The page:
The Normativity and Legitimacy of CSR Disclosure: Evidence from France
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In 2001, France became one of the few countries to require corporate social responsibility (CSR) reporting through its Nouvelles Régulations Économiques #2001-420 (NRE). However, initial compliance with the statute was low, a factor implying the law lacked normativity. In this exploratory study, we attempt to determine whether there is movement toward normativity by examining the change in CSR disclosure from 2004 in comparison to 2010 for a sample of 81 publicly traded French firms. We measure both the space and the quality of CSR disclosures, including in the latter a measure based on informational quality attributes as discussed by the International Accounting Standards Board, the Financial Accounting Standards Board, and the Global Reporting Initiative. We find significant increases in the space allocated to CSR disclosure, as well as some evidence of increased quality; although the informational quality of the disclosures remains quite low and fewer firms are including negative performance information in their reports. Finally, we document that differences in disclosure space and quality in 2004 appeared to be associated with legitimacy-based variables and that those relations remain largely unchanged in 2010. As such, it appears that the NRE’s goals of increased transparency remain unmet.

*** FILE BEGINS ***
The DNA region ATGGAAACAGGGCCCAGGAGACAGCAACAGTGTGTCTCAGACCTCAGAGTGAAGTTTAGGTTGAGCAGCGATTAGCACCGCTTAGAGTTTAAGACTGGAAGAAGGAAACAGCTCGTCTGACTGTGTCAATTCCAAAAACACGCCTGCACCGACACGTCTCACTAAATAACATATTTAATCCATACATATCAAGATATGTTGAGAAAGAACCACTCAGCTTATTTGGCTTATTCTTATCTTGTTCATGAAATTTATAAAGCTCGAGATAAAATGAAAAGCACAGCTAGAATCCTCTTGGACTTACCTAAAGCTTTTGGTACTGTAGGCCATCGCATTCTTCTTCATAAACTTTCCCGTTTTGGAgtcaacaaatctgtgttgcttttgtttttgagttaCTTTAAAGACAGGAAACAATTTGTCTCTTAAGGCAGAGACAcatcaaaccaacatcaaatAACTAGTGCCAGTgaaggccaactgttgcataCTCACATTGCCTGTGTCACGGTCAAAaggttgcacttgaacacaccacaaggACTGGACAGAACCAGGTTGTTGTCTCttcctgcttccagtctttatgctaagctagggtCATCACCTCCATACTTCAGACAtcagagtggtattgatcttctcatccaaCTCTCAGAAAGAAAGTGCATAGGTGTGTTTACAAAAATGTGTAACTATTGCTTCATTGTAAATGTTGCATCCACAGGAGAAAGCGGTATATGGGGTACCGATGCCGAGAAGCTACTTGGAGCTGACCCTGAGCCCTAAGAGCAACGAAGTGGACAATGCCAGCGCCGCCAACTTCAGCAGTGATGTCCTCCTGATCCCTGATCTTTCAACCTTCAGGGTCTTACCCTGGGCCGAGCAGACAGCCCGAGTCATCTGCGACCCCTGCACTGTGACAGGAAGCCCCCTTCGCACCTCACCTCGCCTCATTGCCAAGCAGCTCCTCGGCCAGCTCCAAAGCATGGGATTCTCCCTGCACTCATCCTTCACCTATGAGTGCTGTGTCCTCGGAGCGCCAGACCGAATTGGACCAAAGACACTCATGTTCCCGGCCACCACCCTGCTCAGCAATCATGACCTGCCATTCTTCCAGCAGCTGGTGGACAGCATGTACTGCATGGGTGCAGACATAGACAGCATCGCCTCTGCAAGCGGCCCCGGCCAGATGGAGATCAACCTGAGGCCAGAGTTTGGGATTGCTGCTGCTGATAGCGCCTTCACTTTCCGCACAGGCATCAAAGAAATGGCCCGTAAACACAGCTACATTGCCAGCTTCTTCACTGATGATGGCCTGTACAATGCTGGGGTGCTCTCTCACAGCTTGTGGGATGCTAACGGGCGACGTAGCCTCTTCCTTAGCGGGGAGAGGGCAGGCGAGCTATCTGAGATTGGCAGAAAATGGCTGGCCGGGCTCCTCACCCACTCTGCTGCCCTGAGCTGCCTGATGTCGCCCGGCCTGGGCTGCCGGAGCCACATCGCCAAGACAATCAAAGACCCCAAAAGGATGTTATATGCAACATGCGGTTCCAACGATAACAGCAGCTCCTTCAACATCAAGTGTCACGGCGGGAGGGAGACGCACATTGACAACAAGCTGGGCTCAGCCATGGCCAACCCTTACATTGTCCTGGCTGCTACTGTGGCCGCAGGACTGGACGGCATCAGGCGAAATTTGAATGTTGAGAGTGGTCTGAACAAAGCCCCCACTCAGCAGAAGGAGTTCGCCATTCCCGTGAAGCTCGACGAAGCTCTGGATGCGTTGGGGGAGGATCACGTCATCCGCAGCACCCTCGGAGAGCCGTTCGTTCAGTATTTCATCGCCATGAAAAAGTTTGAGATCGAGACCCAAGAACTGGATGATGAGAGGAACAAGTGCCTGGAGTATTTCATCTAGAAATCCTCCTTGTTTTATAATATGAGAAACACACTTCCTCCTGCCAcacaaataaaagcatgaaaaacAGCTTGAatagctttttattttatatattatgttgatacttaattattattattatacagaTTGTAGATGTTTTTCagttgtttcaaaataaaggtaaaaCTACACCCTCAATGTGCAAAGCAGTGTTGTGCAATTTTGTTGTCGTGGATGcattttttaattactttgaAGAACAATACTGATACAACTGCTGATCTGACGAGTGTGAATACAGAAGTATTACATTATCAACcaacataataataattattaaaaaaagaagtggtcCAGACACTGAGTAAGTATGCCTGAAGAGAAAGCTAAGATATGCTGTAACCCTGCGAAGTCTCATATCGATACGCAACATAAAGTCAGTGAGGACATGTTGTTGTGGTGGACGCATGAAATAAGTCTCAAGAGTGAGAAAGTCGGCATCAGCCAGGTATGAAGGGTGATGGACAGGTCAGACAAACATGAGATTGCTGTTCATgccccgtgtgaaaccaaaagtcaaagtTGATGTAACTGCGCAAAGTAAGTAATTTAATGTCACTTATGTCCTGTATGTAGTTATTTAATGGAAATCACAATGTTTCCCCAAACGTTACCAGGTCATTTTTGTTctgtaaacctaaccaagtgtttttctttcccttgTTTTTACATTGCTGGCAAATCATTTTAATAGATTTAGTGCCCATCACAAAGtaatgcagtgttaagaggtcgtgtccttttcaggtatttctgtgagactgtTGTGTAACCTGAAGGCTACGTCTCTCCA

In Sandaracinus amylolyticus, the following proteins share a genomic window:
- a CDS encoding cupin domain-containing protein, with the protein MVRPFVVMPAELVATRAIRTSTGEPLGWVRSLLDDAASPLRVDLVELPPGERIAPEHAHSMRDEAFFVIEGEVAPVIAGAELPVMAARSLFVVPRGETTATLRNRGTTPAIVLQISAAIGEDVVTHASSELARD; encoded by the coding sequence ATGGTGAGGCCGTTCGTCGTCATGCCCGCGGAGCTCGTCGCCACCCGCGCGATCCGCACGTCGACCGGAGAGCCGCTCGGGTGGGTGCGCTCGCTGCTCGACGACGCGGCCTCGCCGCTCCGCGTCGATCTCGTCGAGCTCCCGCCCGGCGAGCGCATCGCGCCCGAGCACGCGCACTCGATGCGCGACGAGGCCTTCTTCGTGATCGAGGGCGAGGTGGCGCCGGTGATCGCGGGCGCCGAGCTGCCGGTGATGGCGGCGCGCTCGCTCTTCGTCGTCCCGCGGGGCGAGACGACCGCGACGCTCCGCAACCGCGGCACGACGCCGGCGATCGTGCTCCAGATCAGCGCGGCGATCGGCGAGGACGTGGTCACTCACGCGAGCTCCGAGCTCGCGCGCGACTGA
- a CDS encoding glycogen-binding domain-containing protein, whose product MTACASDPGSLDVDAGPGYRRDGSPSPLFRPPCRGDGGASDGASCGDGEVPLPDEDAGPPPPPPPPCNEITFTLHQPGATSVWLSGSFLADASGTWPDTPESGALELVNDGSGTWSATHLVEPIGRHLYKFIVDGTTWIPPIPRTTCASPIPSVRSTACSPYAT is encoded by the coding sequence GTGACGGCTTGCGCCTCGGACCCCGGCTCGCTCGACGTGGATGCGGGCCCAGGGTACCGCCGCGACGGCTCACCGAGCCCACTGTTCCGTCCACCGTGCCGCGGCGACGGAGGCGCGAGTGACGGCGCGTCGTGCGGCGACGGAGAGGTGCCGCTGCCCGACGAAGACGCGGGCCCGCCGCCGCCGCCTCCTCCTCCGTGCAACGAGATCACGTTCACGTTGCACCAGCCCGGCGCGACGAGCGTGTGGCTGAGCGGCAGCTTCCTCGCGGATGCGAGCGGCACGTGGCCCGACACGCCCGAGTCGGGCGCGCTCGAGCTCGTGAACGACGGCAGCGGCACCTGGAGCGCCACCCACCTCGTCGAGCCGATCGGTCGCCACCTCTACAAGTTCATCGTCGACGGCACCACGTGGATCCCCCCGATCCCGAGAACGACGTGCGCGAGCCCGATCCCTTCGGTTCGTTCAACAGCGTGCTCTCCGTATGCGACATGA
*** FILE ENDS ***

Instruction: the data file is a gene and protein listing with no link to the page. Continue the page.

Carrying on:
KeywordsCorporate Social Responsibility Sample Firm Global Reporting Initiative Corporate Social Responsibility Reporting Environmental Disclosure
The authors are grateful for comments and suggestions provided by Giovanna Michelon, and participants of the 30th European Accounting Association Annual Congress in Lisbon, the 23rd International Congress on Social and Environmental Accounting Research in St Andrews, the 2012 Conference of the American Accounting Association’s Public Interest Section Mid-Year Meeting (particular thanks to discussant Kim Zahller), the 33ème Congrès de l’Association Francophone de Comptabilité (AFC) in Grenoble (special thanks to discussant Michel Magnan), the 2012 American Accounting Association Annual Meeting (special thanks to discussant Andrew Felo), and the 4th World Business Ethics Forum and research workshop at the University of Padova (special thanks to discussant Federica Ricceri). Charles Cho also acknowledges financial support received from the ESSEC Business School’s Research Center (CERESSEC) and the ESSEC KPMG Financial Reporting Centre. Jean-Noel Chauvey and Sophie Giordano-Spring acknowledge financial support received from the ANR program GEODD (Gouvernance des Entreprises, Organisations et Développement Durable).
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